Closing the gender gap in Canadian politics
Well, the results are in and the state of women in Canadian politics has once again been found lacking. Last week the CBC reported on the findings of the World Economic Forum (WEF), citing that Canada ranks a disappointing 18th in the world rankings of women in politics.
For anyone who remotely follows politics, particularly at a federal level, this finding is by no means a startling revelation. It is no secret that there is a vast disproportion between men and women sitting in our House of Commons. As such, what should such a study like this mean to us?
The lack of women in politics is something which cannot be taken lightly. Canada operates under a democratic system in which there should be representation of the population. Essentially, the people sitting in the House of Commons are supposed to form an accurate snapshot of the Canadian public, allowing all the interests and concerns of the public to be brought to the table. It goes then almost without saying that having no women would lead to an inaccurate representation of women. Having women in politics would serve to bring up concerns and ideas which may otherwise, even inadvertently, go by unnoticed.
When reading the comments underneath the article on the WEF’s report, there was a recurring theme. It went something like this, “Women just don’t like politics. They have simply chosen to go into other fields of work.” My gut instinct was to hesitantly agree with this statement. Even though I have a deep fascination with politics, I realized a long time ago that this feeling was not shared with the majority of my female friends. It is possible that for some reason women and politics just don’t mix?
For expert advice on this question I emailed Andrea Brown, a political science professor here at Wilfrid Laurier University. She explained that many barriers to women in politics occur in a variety of ways, most notably through unflattering media coverage and a general discouragement of women from seeking positions of power from a young age. All of these factors join together to give us our present situation: a democratic system that is missing the voice of a large part of its population.
WEF has suggested that 30 per cent is the appropriate quota to strive for women’s representation. When women hold 30 per cent of the highest, most privileged positions, gender equality will steadily improve, or so the argument goes. In their ideal sense, there is a definite argument that can be made for quotas. They provide a target, a concrete goal against which the organization can measure their development. By putting out reports such as these, the World Economic Forum is keeping a very important issue in the spotlight.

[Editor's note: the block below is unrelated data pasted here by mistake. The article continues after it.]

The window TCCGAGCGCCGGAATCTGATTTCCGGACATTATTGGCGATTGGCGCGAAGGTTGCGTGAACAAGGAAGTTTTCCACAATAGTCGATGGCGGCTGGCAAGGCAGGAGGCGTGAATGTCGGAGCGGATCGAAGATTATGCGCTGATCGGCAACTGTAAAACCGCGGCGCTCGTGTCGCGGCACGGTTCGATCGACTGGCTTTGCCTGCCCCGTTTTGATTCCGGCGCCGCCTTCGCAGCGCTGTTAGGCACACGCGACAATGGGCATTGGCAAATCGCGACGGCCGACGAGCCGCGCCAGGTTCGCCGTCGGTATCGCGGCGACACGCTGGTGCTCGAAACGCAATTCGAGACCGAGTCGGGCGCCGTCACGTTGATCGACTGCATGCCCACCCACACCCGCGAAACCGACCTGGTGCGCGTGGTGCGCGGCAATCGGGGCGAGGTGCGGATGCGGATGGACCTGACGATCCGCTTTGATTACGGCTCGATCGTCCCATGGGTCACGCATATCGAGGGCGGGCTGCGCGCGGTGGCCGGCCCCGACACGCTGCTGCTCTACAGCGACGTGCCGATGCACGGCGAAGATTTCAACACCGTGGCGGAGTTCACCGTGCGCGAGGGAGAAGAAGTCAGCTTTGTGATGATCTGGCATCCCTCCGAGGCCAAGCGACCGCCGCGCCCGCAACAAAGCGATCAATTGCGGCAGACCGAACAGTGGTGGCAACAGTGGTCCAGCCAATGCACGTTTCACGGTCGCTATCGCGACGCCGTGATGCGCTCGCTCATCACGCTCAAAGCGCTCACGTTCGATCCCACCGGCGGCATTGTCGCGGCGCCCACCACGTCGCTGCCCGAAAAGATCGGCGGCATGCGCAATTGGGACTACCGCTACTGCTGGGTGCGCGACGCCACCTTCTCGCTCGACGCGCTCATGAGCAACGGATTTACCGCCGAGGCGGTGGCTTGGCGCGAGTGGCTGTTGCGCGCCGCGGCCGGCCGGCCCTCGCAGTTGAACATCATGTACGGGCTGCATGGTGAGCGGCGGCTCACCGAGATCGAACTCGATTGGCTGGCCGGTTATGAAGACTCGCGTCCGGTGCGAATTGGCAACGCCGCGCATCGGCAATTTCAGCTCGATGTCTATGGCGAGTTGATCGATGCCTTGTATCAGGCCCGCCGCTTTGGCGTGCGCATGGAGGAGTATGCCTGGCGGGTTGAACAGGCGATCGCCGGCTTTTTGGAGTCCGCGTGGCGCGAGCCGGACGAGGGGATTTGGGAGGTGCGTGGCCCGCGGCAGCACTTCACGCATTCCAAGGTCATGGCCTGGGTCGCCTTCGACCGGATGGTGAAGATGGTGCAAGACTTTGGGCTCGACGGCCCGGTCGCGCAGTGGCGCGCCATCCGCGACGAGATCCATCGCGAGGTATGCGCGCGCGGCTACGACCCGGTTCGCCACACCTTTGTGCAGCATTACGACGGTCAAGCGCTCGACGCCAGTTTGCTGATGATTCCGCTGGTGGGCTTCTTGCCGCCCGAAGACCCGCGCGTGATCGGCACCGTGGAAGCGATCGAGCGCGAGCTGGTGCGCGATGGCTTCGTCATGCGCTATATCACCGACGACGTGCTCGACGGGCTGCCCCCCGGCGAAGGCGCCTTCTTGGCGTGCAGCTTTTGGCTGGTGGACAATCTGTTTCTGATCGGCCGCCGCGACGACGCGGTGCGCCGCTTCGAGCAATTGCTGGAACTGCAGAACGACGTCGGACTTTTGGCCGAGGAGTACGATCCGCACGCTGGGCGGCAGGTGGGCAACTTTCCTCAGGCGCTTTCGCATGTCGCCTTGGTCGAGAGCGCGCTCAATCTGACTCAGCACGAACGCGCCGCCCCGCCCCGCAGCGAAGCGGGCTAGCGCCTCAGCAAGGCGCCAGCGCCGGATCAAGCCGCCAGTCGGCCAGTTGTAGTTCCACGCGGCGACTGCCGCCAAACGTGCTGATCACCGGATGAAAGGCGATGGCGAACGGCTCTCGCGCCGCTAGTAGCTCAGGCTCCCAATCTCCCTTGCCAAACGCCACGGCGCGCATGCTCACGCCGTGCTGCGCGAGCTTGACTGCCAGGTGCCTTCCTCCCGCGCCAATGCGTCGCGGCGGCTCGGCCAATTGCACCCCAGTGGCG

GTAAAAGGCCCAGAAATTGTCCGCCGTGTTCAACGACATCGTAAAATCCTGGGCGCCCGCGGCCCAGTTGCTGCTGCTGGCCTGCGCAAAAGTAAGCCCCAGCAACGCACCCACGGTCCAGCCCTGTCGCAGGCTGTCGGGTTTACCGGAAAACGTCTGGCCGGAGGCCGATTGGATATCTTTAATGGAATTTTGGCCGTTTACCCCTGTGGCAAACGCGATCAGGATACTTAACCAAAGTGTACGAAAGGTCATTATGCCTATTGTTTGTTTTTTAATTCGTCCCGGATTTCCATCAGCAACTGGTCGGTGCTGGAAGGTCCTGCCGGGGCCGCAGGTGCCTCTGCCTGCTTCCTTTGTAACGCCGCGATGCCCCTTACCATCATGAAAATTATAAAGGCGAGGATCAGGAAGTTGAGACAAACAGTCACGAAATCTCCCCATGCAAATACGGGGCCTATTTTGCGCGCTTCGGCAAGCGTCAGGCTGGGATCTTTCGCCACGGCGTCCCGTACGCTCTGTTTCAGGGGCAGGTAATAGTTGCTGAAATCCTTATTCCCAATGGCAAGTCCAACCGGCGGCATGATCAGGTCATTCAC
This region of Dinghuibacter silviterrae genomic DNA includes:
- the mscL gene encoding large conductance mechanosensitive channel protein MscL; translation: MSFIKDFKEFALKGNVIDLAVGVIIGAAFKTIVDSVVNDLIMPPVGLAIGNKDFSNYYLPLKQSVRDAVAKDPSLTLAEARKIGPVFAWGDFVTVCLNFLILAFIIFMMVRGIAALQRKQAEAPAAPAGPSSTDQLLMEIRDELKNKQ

However, I still view the entire idea of a quota with a bit of hesitation. It seems to me that implementing any quota draws an incredibly fine line between equality and discrimination.
Discrimination is defined as “the treatment of, or distinctions made, in favour of or against a person based on the group to which they belong, rather than on individual merit.” Selecting a woman for a seat simply because she belongs to a particular gender group is no less discriminatory than excluding her for the same reason.
Equality in politics is essential, but if we try to implement it by force, aren’t we only perpetuating discrimination?
In our search for the balance point between these two sides we must turn back to the definition of discrimination. This definition ends with an interesting word: merit. It is this word which I feel provides the answer to our questions. At the end of the day it is the capabilities and qualifications of a person which must gain them the job, rather than their age, height, ethnic background, gender or any other sort of differentiating feature.
This is particularly important when it comes to politics, as the decisions which are made here can alter the course of our lives. The reason why women have so long struggled to hold a place in politics is not because they lack the merit to do the job, but because their merits have historically been devalued. As such, agreeing on a targeted number of representation is healthy for reminding the public of the vital role diversity plays in politics.
Yet, a quota must never turn a person’s gender into a merit in and of itself.
To provide long-term support for equal representation within politics, we must first focus on changing the framework of socialization and media coverage which surrounds politics. Only then can we see true change.